For Beverly Burger, the decision to seek reelection to the Ward 1 Franklin alderman position she’s served in since 2005 was simple.
“I love the city of Franklin. I want to continue serving my constituents and our city. I feel a real conviction and a call to continue my public service,” she said.
Currently, Burger, who goes by “Bev,” is the only announced candidate in the race.
She said one of her constituents jokingly told her last fall, “You can’t stop being our alderman until you get McEwen Phase 4 done.”
In terms of her priorities, the McEwen road extension “is always the elephant in the room,” according to Burger.
“I was really happy we got the connector done and the roundabout,” she said.
Burger’s focus will continue to be on roads and infrastructure throughout her ward, which covers much of the Cool Springs business corridor and some neighborhoods in east Franklin, like McKay’s Mill, where she lives with her husband, Ken. She has been a Franklin resident since 2003 and is originally from Alliance, Ohio.
She has worked in concert with Williamson County Commissioners Chad Story and Gregg Lawrence, who represent the county’s fourth district. A solution they’ve spent years working toward is the newly installed traffic lights on Wilson Pike’s one-lane tunnel underpasses at Tulloss and Clovercroft Roads.
“One of my big things is being a problem solver with my constituents,” Burger said.
During the COVID-19 pandemic, Burger said she worked with the state to help local businesses stay in operation. After hearing from a constituent whose main selling point was craft beer, she submitted a request to the governor about curbside beer and wine. While restaurants were still closed for dining in, Gov. Bill Lee allowed wine and beer sales with the purchase of food.
“This is part of the reason I love serving in this capacity,” Burger said. “I felt like I was really effective, it helped keep people in business and it helped my constituent from maybe losing his business.”
Other accomplishments under Burger include the establishment of the East Franklin Farmer’s Market and sidewalk improvements at Columbia State Community College, in addition to getting road projects like Jordan Road moved into higher priority spots in the city budget.
If reelected, Burger plans to continue advocating for smart growth.
“There are huge challenges from the continued fast pace of growth,” she said. “It will kick us into a different realm where we don’t want to go if we don’t stick to smart, solid policies and change restrictive policies that do not allow us the ability, as a board, to seek out and apply more balanced solutions.”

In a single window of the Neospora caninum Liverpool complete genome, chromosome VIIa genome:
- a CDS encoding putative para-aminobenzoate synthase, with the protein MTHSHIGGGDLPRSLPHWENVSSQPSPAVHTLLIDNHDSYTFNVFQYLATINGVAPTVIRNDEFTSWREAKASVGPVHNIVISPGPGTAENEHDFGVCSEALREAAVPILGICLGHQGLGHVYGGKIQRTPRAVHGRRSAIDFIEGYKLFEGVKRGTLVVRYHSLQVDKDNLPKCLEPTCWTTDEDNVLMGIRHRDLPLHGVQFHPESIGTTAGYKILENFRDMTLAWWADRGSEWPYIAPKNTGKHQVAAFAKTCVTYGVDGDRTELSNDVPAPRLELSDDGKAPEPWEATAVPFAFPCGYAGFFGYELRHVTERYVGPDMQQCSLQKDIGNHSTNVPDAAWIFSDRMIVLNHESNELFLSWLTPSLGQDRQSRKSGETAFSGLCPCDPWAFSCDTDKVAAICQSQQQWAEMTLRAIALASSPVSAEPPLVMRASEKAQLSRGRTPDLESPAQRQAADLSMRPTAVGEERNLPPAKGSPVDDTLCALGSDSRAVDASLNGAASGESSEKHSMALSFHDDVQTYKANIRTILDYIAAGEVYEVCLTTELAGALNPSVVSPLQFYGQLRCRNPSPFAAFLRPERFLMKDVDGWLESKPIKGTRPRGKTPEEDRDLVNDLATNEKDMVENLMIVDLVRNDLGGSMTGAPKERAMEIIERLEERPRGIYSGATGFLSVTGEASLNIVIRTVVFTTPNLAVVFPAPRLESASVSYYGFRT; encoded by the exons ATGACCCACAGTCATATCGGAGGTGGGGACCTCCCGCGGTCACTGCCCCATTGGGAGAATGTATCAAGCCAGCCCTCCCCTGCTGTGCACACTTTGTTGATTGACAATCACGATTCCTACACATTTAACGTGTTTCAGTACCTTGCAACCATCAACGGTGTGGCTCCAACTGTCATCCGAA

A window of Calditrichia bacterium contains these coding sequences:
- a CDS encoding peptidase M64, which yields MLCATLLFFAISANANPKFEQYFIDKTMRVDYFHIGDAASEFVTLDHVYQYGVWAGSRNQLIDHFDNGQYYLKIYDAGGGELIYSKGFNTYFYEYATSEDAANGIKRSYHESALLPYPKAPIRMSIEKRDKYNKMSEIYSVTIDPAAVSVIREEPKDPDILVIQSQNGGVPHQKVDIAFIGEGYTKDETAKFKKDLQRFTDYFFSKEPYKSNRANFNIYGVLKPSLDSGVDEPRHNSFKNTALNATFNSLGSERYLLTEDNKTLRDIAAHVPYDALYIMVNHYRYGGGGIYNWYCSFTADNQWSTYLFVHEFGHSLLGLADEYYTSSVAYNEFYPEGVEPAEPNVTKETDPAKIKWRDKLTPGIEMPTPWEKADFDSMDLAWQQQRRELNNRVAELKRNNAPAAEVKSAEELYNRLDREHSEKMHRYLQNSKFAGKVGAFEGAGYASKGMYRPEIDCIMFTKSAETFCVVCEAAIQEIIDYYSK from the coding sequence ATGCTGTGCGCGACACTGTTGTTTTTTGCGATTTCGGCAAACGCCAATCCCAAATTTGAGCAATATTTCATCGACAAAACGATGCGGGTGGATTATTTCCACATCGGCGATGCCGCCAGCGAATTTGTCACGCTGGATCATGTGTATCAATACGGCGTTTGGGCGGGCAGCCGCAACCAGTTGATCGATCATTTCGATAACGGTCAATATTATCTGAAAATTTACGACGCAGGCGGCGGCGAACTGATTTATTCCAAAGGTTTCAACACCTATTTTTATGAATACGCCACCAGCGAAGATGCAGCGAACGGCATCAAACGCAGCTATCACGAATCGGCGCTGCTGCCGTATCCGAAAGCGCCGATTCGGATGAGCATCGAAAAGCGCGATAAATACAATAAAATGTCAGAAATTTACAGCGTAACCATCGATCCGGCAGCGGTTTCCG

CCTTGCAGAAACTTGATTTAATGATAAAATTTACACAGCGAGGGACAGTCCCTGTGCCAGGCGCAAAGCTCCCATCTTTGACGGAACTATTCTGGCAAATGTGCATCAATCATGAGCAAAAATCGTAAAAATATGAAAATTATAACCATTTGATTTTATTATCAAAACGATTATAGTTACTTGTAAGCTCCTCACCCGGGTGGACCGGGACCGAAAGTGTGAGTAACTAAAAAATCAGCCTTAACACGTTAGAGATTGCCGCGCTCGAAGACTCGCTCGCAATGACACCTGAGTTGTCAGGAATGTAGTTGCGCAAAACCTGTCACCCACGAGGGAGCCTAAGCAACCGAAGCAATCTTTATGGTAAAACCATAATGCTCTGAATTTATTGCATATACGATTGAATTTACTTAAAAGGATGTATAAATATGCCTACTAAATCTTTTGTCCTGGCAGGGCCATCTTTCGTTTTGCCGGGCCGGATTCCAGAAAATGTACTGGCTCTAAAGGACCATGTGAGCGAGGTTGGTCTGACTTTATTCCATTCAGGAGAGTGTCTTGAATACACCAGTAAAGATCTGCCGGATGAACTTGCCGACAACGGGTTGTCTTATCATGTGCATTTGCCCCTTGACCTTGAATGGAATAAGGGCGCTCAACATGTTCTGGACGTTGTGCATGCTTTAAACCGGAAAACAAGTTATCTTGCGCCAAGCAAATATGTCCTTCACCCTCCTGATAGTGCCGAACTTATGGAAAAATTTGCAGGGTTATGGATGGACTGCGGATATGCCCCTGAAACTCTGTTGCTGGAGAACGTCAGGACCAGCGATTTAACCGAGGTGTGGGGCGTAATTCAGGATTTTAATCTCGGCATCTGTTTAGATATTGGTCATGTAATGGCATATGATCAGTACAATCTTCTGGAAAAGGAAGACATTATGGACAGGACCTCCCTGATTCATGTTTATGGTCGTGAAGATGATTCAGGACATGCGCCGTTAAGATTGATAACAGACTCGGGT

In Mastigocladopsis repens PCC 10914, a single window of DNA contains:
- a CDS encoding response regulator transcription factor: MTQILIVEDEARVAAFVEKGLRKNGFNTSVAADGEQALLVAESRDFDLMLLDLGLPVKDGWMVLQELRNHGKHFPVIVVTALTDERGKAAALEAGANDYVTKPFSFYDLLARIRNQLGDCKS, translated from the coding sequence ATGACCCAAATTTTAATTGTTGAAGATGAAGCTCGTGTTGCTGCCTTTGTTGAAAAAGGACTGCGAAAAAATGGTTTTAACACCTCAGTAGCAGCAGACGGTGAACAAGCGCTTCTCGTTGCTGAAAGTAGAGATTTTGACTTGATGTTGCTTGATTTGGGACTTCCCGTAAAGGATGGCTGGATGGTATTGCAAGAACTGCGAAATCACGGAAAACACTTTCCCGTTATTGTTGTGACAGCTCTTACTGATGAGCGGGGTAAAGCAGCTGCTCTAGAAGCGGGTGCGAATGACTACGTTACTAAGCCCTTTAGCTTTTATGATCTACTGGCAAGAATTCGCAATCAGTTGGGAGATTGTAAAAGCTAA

She is working to bring policies to the board that would allow for greater partnerships with local developers in improving infrastructure and connectivity within the city and county.
“I want to see policies that will enable the board to better balance residential developments so we put forth more responsible growth solutions that conform to Envision Franklin,” Burger said of the city’s guiding development plan, which she called a “liquid” document which allows for amendments.
“Our city board, we have to be better guardians over undue encroachment of the rural areas outside our UGB,” she added, referring to the Urban Growth Boundary, a part of the county where residents may request to annex into city limits.
Burger said her constituents are also concerned about the seemingly large portion of growth centering around apartments being built.
“I’m not against apartments and rentals,” she said. “[But], I’m not interested in seeing these huge standalone facilities and buildings.”
Instead, she pointed to mixed-use developments like the redevelopment off Carothers Parkway of the East Works District, which will offer for rent and for sale units, as well as office space, walking trails, retail services and dining.
In November, Burger was appointed by the governor to serve on the state’s Local Government Planning Advisory Committee. She is a member of Parish Presbyterian Church; a co-founder of Biscuits and Bullets, a women’s shooting club; a member of the Williamson County and Tennessee Republican parties; and a 2010 graduate of Leadership Franklin. Burger attended Kent State University and holds a degree in journalism.
She wants voters to know she’s a leader with the understanding to make decisions for the ward.
“I want to continue to bring my leadership and expertise to City Hall in order to ensure Franklin's future continues on a healthy path,” she said.
Election Day in Franklin is Oct. 26. Four wards and an at-large seat will be on the ballot.